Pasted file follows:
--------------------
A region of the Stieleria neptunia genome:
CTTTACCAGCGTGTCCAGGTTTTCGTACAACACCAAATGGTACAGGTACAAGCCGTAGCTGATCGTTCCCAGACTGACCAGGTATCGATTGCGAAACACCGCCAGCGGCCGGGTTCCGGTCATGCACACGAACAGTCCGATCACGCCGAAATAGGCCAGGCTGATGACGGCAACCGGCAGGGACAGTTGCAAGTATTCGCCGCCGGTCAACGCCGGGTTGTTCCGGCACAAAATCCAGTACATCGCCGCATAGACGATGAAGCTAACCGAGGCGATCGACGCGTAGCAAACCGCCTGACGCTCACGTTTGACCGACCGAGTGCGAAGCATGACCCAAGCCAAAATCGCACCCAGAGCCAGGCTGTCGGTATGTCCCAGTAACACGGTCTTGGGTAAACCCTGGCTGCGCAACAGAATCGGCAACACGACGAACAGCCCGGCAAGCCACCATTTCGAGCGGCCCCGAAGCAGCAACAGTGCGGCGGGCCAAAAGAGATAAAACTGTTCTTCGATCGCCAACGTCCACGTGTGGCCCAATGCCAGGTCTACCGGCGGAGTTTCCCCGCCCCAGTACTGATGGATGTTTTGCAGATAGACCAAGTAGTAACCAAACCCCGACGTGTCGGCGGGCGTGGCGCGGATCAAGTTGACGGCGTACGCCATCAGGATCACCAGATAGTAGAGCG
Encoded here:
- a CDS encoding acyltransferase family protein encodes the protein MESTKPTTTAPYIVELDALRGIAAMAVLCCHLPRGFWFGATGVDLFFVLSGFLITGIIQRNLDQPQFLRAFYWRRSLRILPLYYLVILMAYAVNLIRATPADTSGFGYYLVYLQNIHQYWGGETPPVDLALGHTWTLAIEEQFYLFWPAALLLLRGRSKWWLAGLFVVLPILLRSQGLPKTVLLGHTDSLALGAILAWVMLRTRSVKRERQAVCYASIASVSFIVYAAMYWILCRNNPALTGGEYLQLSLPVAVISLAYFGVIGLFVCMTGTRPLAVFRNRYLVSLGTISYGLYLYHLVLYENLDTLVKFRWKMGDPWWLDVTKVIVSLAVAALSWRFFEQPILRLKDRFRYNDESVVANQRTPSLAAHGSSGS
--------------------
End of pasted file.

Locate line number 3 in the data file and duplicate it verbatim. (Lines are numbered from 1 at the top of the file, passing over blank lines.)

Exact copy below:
Encoded here: